Wright Foundation | October 8, 2015

How to Be More
Productive at Work

Being productive at work is about engaging—being more aware and present when you’re on task, as well as learning how to down-regulate and let go during times you’re not working.

It’s all about social and emotional intelligence.

Working on your social and emotional intelligence helps you become a strong leader. You know how to engage with others and you’re aware of the emotions they’re bringing to the table. As you develop your social and emotional intelligence, you’ll start to recognize key emotions in others, then you’ll be able to work with them to grow, learn and be more productive together.

A transformational leader is aware of the relative strengths and weaknesses of his or her team. They can assess those weaknesses and partner them with other people’s strengths to help the team work cohesively and productively. They partner with their team to create a shared vision, and then set goals with their team to bring their vision into reality.

Know Yourself

To know others you must know yourself—meaning you understand your own motivations and what’s driving you. You have a clear vision and outcome in mind. You’re able to create high, but attainable goals. You understand how to get yourself over roadblocks and de-motivators as well as distractions.

As you experience emotions in the workplace throughout the day, whether it’s anger, joy or fear—own those emotions. Note what you’re feeling and acknowledge those feelings. If you’re feeling frustrated with the actions of a coworker, an overwhelming assignment or a seemingly insurmountable task, allow yourself to acknowledge those feelings, but don’t dwell in them. Fear and anger are counterproductive.

Observe your reaction to a negative or frustrating situation—do you use it as an “excuse” to disengage? Instead engage in the situation. Express your frustration and get over it. If you’re angry, express why you’re angry and address the problem so it doesn’t prevent you from moving on.

Do You Waste Time?

Time is one of our most precious resources. Yet we always find ways to spend it or waste it—and we’re still always looking for shortcuts to save it. Slowing down time and using it fully means being fully engaged and not distracted by ruminations of the past and worries about the future. It means we’re productively using our time to keep us learning, growing and engaging with those around us. Embrace the task at hand and you’ll find time almost magically slows down.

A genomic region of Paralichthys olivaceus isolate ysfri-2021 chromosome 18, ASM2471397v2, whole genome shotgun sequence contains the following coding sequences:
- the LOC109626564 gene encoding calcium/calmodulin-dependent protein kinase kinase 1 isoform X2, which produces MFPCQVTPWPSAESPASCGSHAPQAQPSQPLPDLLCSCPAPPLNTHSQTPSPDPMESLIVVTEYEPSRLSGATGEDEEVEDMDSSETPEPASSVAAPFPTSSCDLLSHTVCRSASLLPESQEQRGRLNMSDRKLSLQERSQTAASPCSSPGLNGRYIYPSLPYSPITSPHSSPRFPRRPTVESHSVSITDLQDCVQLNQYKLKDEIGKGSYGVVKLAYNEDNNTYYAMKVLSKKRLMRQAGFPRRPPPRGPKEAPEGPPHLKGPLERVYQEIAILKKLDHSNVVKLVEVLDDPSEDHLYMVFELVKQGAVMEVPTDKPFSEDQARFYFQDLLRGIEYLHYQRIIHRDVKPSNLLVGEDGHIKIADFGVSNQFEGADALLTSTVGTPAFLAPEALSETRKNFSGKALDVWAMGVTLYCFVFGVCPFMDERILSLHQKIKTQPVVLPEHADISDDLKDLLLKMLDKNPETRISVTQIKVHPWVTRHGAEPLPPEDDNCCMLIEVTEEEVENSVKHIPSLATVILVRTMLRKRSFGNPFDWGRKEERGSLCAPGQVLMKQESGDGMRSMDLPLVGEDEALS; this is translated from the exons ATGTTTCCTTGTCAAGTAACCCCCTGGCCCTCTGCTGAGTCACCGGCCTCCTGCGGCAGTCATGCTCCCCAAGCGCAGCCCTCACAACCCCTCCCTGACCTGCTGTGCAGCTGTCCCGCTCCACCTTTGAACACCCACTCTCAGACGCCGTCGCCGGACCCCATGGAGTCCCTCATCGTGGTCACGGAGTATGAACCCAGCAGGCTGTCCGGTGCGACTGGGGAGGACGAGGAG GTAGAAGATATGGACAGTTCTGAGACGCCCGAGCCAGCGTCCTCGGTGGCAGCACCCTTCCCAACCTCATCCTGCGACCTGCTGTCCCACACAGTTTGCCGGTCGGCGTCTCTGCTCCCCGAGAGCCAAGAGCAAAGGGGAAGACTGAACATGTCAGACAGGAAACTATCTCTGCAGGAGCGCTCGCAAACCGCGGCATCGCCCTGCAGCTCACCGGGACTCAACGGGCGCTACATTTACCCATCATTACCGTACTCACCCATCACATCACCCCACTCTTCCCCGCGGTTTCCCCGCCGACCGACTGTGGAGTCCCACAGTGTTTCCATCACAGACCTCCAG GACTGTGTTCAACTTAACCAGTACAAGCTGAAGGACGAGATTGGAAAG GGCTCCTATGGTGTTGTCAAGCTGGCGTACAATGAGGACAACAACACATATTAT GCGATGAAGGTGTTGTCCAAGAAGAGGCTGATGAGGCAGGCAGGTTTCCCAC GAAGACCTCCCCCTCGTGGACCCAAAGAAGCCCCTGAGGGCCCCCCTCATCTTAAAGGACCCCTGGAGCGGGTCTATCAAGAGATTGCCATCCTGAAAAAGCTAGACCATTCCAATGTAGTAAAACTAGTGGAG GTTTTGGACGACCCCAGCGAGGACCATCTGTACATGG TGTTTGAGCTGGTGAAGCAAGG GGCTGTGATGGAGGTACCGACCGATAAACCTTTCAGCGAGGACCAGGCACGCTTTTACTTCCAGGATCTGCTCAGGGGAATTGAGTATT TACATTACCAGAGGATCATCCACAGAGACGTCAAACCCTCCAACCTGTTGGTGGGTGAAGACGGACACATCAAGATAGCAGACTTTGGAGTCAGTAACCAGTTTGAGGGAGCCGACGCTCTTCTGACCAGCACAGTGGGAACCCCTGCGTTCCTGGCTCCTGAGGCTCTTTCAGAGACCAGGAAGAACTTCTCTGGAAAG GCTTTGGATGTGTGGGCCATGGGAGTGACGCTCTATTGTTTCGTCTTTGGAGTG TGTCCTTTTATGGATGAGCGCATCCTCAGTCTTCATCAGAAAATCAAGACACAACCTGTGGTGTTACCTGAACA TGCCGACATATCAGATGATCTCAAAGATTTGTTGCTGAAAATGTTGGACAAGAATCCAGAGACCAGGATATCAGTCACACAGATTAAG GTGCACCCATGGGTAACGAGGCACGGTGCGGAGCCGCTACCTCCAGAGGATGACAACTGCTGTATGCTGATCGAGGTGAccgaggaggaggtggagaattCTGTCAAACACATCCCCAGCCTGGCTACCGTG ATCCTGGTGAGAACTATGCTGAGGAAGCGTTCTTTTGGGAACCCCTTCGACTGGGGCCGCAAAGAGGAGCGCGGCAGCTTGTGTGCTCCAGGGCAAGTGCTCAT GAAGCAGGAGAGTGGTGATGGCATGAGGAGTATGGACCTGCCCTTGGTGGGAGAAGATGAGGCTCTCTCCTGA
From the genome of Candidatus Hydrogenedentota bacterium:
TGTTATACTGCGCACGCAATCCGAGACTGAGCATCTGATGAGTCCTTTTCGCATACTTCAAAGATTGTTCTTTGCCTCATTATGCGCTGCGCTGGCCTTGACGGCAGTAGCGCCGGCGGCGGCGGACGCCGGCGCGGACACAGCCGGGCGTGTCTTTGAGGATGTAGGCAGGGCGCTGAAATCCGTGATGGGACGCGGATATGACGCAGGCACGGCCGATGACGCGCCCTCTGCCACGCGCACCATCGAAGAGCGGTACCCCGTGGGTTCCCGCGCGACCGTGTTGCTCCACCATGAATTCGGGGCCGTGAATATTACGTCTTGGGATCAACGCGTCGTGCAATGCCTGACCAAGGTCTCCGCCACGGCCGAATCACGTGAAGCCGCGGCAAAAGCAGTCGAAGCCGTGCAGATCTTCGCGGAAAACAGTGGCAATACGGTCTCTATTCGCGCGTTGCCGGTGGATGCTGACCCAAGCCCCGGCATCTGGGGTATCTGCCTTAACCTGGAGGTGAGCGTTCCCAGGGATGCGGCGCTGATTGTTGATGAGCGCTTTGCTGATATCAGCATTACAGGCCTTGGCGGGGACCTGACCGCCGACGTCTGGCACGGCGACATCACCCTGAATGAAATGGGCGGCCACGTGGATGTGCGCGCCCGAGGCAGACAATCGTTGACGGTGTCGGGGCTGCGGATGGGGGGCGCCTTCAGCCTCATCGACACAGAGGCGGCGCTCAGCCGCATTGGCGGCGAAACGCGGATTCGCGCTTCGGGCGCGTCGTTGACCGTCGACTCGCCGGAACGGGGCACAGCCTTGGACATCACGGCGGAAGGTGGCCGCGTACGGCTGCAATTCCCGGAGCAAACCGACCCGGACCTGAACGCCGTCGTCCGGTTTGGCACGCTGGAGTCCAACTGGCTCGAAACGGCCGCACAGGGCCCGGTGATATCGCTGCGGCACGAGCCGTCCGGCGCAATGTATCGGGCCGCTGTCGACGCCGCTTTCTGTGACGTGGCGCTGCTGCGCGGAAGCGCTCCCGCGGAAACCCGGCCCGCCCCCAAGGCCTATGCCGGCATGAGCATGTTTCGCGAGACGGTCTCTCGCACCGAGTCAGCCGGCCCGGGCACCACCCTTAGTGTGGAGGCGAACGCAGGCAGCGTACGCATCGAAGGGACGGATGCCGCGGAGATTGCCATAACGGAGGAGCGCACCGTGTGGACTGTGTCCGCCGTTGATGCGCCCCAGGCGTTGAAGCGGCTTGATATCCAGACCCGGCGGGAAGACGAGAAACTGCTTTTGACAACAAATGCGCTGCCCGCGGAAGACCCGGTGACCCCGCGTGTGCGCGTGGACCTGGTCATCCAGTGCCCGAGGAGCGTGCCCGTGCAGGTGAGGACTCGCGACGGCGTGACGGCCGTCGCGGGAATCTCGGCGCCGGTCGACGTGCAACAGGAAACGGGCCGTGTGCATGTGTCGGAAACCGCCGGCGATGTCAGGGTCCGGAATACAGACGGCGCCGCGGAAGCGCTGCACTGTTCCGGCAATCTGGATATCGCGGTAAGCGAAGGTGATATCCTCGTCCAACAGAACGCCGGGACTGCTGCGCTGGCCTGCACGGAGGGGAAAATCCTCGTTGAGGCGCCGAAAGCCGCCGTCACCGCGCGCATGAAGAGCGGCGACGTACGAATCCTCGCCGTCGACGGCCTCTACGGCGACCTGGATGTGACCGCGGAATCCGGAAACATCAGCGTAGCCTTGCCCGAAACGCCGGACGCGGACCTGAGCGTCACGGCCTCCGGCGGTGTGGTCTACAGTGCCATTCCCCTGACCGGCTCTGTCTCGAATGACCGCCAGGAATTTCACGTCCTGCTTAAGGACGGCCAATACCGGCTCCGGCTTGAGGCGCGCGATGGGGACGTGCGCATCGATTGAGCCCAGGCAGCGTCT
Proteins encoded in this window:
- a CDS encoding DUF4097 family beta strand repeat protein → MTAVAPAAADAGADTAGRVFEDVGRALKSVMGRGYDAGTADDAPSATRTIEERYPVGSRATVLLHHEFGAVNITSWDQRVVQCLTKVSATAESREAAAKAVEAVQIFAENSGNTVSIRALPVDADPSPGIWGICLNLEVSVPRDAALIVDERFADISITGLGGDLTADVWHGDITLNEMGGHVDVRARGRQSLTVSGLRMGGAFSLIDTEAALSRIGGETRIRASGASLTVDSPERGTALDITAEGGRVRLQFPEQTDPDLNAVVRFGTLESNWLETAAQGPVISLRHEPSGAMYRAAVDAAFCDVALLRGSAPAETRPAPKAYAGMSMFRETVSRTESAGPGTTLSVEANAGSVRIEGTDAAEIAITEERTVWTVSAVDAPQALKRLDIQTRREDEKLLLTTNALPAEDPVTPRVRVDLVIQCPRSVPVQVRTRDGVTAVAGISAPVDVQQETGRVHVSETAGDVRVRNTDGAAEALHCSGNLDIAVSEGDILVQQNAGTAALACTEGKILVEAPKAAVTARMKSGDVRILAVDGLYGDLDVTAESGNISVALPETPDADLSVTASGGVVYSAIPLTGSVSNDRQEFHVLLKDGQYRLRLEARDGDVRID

Do you hold yourself back because you’re fearful of success? Do you fill your time with easy time-waster tasks because you’re afraid of tackling the big success-making or high-sale activities? Are you holding back because you’re afraid of failing?

Many of us get bogged down with the tasks that come easy for us. We do the things we know we’re good at and those that will garner praise and acknowledgement. We pick the low hanging fruit.

Once you know yourself well, you can push yourself further to reach for the loftier goals. Examine what’s holding you back—and let it go. We often find ourselves treading water rather than swimming, because we’re afraid to drown. When you have an understanding of your abilities and your emotions, you can say, “I’m going to dive in—I know I can do this if I just push myself out of my comfort zone.”

Make your goals clear cut. Make them high enough to drive you over the hump of what you can comfortably achieve and instead aim for what you can optimally achieve. If you know you can easily and successfully build 25 widgets in a day, set your goal at 28, and then 30. See how far you can go while still giving your best and without letting quality suffer. As humans, we respond to goals, as they can be a powerful motivator. Be sure your goals are stretching you to the top of your ability. Hold yourself accountable and if you have a team, hold your team accountable and have them do the same for you.

Learn to Grant Yourself Downtime

Just as you’re fully engaged when you’re working, when you have a break, fully engage in taking a break. Just like when we eat, we take time to chew our food, taste it and enjoy it. When you take a break, it’s giving you time to taste and mentally chew over the happenings of the day.

Meditation can be a powerful tool to help you decompress and clear your mind. It helps us process stressors and gives us a mental and emotional break to keep productivity and engagement high.

Just as you would with a meeting or a class at your gym—put meditation break time on your calendar. When you have a weekend, make it about connecting with your home life and personal time. Allow yourself to have a “Sabbath” or break from work, completely. As you train yourself to take breaks, you’ll find creating a ritual or routine—turning off the lights, repeating a mantra, taking off your shoes—whatever signals to your brain, “This is my time to renew myself.”

Many of us get so frenetic in our desire to achieve, we’re suddenly spinning our wheels, when instead we should set goals, hold ourselves accountable and become fully engaged. Take time to refocus and renew yourself and keep building up your social and emotional intelligence and you will find productivity easily follows.

Learn more about Wright Living’s Career & Leadership Coaching in Chicago & Career Coaching Courses in Chicago.

About the Author

Bob Wright

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